Morgan County RE-3 School District Superintendent Dr. James Hammack was excited to share that the district would have Chromebook laptops available for district students and most of the faculty for this upcoming school year.
“It’s a very big step forward for our school district in being able to provide instruction that is centered around technology that effectively prepares our kids for the sorts of careers and challenges that they will face in a high-tech culture and high-tech society in which they’ll be living in,” Hammack said.
Hammack lauded the efforts of Brian Amack, Director of Technology with the district, for his efforts in making this possible.
“Between teachers and students, we’re issuing 3,700 new Chromebooks next year,” Hammack said. “Every kid in our buildings, with the exception of kindergarten, will be one-to-one.”
He said they had expected to be able to reach the majority of students with the laptops, but were pleasantly surprised to realized they would be able to make a laptop available for more than 3,300 students and most of their several hundred faculty members.
“We didn’t realize we had the ability to roll out a complete one-to-one laptop model for every single student in our district,” Hammack said. “It’s pretty amazing.”
He said the school district team made this possible through district funds and not through additional grant funding.
Morgan County RE-3 School District grades first through ninth and for Lincoln High School will start Aug. 15. Classes will start on Aug. 16 for grades 10 to 12 at Fort Morgan High School.
Kindergarten classes are scheduled to start Aug. 22 and Learning Express Preschool is scheduled to begin Sept. 3.
Hammack said they were also excited about the construction and deferred maintenance they have worked on at several district facilities this summer
“We’ve done a lot of work around updates to our Fort Morgan High School,” Hammack said. “We’re updating a couple of different restroom facilities, putting in new carpeting in all of our classrooms, hallways and stairwells for our second floor.”
Hammack said they are also doing window and roof maintenance for Green Acres Elementary School and Sherman Early Childhood Center.
“We’ve replaced a number of our outside basketball courts at our elementary school areas and fixed some drainage areas at Lincoln School,” Hammack continued. “We’re doing chiller and boiler work at our Baker Elementary School.”
At the Fort Morgan Middle School, Hammack said they are working on replacing the physical education field turf.
The district also cleaned and updated their parking lots this summer. For the high school and the district, they are working on a large outdoor storage facility.
“We’re pushing forward on so many fronts, it’s exciting,” Hammack added.
Once the construction is completed, Hammack said they will focus on their plans for the 2020 summer construction goals, from a new entrance way for the high school to updated science lab facilities.
Hammack said they are also working on professional development and feedback techniques for district administrators and teachers.
“We advanced an instructional rounds model for improving quality of instructional practice with all of our teachers,” Hammack said.
“On average our principals were in our buildings, seeing teachers and giving them feedback, about 225 times in each of our buildings on average last year,” Hammack said.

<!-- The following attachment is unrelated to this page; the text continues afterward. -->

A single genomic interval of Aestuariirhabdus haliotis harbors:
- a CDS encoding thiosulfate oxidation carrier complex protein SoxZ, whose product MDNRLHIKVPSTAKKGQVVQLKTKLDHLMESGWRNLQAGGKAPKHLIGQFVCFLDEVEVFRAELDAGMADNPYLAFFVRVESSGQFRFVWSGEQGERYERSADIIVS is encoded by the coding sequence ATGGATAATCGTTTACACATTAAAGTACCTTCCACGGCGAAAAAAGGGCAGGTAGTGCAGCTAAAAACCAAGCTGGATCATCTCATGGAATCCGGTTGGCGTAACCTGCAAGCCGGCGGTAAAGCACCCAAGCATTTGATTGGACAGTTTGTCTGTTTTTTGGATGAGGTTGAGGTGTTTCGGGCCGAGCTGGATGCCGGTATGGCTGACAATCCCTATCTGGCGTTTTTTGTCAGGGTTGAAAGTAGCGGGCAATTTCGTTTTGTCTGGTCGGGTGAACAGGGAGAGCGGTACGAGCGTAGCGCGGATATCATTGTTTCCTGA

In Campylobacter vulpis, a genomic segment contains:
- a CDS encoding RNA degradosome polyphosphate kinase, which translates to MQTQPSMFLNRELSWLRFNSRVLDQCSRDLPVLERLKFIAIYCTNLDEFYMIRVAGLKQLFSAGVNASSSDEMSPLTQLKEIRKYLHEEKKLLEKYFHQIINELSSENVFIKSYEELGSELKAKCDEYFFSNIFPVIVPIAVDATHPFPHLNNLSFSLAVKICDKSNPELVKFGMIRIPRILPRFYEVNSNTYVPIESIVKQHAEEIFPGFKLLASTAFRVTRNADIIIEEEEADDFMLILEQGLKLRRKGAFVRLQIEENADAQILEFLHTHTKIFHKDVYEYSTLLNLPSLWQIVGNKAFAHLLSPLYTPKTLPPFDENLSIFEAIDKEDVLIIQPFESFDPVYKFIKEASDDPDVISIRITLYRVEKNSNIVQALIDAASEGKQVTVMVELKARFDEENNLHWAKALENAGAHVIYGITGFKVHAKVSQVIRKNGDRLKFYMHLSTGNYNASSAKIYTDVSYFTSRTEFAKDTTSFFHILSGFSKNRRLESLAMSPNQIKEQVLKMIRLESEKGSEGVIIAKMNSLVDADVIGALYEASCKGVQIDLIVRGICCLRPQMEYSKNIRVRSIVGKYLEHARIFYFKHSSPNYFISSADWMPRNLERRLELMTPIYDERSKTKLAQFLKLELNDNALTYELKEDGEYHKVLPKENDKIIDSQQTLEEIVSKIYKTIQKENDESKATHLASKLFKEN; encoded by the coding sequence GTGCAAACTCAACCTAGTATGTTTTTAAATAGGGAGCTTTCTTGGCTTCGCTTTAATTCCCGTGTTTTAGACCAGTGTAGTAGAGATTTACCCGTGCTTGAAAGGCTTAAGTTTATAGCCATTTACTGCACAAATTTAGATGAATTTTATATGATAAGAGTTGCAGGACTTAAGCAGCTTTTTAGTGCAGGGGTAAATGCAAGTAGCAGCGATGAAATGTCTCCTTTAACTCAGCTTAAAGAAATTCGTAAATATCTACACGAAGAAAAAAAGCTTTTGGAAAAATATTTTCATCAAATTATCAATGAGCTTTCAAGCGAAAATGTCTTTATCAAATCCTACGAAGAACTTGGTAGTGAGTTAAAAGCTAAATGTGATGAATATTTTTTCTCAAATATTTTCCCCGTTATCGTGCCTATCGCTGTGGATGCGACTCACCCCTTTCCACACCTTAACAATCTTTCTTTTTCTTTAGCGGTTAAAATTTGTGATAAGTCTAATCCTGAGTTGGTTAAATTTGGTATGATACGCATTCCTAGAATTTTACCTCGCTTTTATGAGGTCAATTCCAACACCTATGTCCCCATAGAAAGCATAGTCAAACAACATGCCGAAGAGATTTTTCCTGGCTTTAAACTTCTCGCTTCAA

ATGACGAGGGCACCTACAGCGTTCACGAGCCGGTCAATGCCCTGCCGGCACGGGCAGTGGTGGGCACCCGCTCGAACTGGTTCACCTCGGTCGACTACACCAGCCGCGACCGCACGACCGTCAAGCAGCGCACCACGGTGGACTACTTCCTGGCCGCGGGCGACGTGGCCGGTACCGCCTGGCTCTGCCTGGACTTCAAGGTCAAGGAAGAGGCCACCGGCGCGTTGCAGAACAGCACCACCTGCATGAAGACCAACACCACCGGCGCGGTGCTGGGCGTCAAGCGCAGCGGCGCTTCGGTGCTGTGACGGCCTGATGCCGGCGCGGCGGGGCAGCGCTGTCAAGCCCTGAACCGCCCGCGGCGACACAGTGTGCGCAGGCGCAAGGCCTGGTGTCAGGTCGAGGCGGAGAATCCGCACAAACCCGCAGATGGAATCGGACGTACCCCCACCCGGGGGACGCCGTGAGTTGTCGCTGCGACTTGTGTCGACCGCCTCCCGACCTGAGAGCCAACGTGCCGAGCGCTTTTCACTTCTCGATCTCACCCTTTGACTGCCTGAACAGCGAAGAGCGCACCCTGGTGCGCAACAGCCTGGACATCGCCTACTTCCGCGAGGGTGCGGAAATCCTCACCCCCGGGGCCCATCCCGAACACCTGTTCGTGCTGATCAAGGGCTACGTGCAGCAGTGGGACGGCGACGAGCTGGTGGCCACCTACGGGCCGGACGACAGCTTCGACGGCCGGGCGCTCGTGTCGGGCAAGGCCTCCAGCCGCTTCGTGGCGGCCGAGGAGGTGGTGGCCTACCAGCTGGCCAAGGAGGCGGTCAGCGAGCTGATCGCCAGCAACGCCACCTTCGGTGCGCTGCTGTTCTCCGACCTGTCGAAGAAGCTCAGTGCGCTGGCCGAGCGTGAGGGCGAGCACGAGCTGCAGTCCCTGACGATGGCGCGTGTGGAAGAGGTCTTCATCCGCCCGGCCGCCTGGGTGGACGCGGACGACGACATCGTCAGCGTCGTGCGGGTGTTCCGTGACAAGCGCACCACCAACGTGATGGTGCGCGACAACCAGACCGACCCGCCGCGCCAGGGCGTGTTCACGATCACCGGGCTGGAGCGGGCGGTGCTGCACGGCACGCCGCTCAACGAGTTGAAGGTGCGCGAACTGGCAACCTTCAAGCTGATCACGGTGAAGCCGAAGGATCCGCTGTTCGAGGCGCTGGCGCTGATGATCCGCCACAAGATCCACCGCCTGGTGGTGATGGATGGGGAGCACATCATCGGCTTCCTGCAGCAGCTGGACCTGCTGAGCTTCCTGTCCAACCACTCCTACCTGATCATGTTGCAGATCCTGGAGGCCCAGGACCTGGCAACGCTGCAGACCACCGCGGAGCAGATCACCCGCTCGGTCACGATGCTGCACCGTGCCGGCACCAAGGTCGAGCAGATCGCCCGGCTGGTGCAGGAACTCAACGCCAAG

The instructional rounds strategy is about more effective feedback among district staff, Hammack says.
“What we’re really focusing this year is improving the feedback loop with those instructional rounds,” Hammack said. “We’ll be doing a pretty sophisticated feedback model with a lot of instructional coaching attached to that model.”
“We really believe that’s going to be a difference-maker for our principals, our instructional coaches and our regular classroom teachers, working together to deliver even better quality instruction to our students,” he added.
Hammack said they were also excited about the new addition to the Fort Morgan High School, Principal Erik Good.
“We’re super excited to have Mr. Erik Good taking on that new leadership role,” Hammack said. “Mr. Good comes with us with exemplary credentials.”
Hammack said Good was previously a high school principal at a school in Maine and in New Haven, Connecticut.
The New Haven public school district, Hammack says, “is a large, urban district.”
“He comes to us with a resume of tremendous accomplishments and achievements,” Hammack said, adding that Good is a Yale University graduate.
Hammack said they are very happy working with Good with his time with the district so far.
“He’s a very sharp guy with a strong curriculum background and is a strong educational leader,” Hammack added. “He’s just the ticket we were looking for as a leader for our Fort Morgan High School.”
Morgan Community College
Hammack said they were excited about the options available for district students to work with Morgan Community College this year.
“We’re trying to build more effective working relationships with Morgan Community College to increase options for our students to get college credit for their career and technical education coursework,” Hammack said.
For the MCC courses available to Fort Morgan High School students, “They have just extended us a super generous financing ability,” Hammack said. “They are paying for 95 percent of the tuition for our kids to either get concurrent education or career and technical education at the college.”
Hammack thanked MCC President Dr. Curt Freed and their team for working with the district on this opportunity.
“Our kids can get a great big jump on post secondary readiness by going that route,” Hammack added. “We are so thankful to the work of the Morgan Community College, their instructors and their leadership.”[“source=fortmorgantimes”]